Erica Warren, “Fission: Design and Mentorship in the Liebes Studio,” in A Dark, A Light, A Bright, 189. See Irv Leos, “Dorothy Liebes: Idea Factory,” Modern Floor Coverings, February 1964: 27. Liebes employed the blue-and-green color combination often, notably for the curtain fabrics for the SS United States, and writers frequently attributed this pairing to her. See for example “The Liebes Touch,” Interior Design 34, no. 2 (February 1963): 96, in which the author notes: “She takes no credit for creating the combination (‘Nature thought of it first’), but it later proved to be one of the leading, highstyle color combinations in the country.” See also Joan Hess Michel, “Dorothy Liebes’ Design and Weaving,” American Artist 35, no. 4 (April 1971): 49.
 Warren, “Fission,” 189.
 See Amos’s annotated catalog from Cooper Hewitt’s African American Design Archive. India Amos, Emma’s daughter, confirmed that her mother designed certain rugs for Bigelow, in a conversation with Erica Warren, February 14, 2022.
 See Amos’s annotated pamphlet from Cooper Hewitt’s African American Design Archive. India Amos, Emma’s daughter, provided the author with Amos’s original etching that inspired Blue Moon, February 18, 2022.
 Mira Schor, Emma Amos, Susan Bee, Johanna Drucker, María Fernández, Amelia Jones, Shirley Kaneda, Helen Molesworth, Howardena Pindell, Mira Schor, Collier Schorr, and Faith Wilding, “Contemporary Feminism: Art Practice, Theory, and Activism—An Intergenerational Perspective,” Art Journal 58, no. 4 (1999): 9, https://doi.org/10.1080/00043249.1999.10791962.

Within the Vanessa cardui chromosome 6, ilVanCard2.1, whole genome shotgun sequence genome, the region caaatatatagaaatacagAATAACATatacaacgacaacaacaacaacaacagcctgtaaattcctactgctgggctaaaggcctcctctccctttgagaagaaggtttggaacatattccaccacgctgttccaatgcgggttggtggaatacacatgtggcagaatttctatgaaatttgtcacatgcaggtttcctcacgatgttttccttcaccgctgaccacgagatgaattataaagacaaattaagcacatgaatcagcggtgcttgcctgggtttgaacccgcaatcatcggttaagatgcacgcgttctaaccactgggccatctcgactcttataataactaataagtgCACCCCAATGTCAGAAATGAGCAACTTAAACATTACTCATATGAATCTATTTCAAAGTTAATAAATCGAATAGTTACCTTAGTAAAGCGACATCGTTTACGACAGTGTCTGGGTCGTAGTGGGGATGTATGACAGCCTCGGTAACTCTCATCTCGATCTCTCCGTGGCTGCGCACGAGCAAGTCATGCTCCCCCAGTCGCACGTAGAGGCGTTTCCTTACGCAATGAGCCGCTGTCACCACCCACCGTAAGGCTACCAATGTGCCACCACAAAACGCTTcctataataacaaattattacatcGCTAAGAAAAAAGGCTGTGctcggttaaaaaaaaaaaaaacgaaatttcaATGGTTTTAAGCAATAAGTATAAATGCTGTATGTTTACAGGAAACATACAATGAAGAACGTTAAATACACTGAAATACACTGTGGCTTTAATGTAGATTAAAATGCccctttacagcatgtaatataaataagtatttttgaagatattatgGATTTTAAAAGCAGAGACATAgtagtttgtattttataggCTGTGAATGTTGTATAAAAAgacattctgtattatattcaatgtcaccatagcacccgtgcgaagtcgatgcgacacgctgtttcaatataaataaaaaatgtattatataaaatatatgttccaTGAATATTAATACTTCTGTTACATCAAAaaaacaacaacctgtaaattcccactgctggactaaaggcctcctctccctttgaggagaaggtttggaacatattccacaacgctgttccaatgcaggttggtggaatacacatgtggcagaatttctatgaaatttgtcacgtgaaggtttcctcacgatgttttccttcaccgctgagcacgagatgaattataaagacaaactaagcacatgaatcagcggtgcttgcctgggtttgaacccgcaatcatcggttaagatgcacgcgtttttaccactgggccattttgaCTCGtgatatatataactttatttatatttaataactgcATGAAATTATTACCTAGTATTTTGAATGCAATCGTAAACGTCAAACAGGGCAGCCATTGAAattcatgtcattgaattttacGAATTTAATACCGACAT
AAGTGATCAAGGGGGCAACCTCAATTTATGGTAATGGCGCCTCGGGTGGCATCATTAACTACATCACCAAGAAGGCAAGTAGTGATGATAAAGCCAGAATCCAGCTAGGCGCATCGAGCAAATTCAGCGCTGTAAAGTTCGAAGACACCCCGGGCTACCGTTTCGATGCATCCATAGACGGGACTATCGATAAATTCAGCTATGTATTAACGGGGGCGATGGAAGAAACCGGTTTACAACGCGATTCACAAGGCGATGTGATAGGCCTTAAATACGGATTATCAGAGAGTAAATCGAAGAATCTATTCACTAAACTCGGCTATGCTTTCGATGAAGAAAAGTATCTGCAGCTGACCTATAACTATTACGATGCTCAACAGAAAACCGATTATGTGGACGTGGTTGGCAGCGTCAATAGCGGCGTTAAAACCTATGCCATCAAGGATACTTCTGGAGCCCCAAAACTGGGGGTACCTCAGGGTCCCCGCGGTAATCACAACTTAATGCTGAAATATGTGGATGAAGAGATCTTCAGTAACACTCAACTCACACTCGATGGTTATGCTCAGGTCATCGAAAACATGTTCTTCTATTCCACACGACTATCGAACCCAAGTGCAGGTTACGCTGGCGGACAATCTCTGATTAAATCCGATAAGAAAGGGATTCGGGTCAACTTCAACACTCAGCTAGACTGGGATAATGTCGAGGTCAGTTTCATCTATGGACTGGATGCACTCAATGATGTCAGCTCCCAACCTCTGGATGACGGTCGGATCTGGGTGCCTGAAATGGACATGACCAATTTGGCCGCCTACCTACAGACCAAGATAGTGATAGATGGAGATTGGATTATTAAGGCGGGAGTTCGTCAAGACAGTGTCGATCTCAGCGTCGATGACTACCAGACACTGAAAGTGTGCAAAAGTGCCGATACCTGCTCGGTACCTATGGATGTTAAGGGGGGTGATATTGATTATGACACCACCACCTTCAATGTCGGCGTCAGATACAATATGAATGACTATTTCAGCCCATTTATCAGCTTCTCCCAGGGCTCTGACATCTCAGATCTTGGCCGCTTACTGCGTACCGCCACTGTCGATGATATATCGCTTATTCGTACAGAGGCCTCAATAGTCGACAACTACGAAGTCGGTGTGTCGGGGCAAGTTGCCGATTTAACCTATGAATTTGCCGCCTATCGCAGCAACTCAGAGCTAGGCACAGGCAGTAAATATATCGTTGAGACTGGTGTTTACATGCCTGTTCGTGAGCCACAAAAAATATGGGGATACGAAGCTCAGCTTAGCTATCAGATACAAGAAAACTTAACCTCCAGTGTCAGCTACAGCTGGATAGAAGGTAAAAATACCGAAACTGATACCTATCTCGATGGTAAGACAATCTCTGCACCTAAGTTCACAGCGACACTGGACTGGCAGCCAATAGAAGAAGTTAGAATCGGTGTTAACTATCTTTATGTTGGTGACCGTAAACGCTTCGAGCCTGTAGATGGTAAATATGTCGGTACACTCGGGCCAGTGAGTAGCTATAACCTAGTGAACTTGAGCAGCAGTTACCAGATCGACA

Warren, “Fission,” 189, 191.
 This research builds on the foundational findings of Shawnya L. Harris, the Larry D. and Brenda A. Thompson Curator of African American and African Diasporic Art at the Georgia Museum of Art. See the exhibition catalog Emma Amos: Color Odyssey for more detailed information about Amos’s life and artistic career.
 This research builds on the foundational findings of Uchenna Itam, curator of the Henry Luce Foundation African American Collecting Initiative at the Archives of American Art, Smithsonian Institution.
 Thank you to Peter Higgins, the archives manager at WGBH’s Open Vault archive who provided access to Show of Hands.
 India Amos, conversation with the author, April 20, 2022.
 Valuable insights were provided by the family of Emma Amos. A special thank you to India Amos, who generously shared information about the experiences of her mother, offered clarification for research queries, and provided several of the photographs and the artwork Sambo’s Tigers for this article.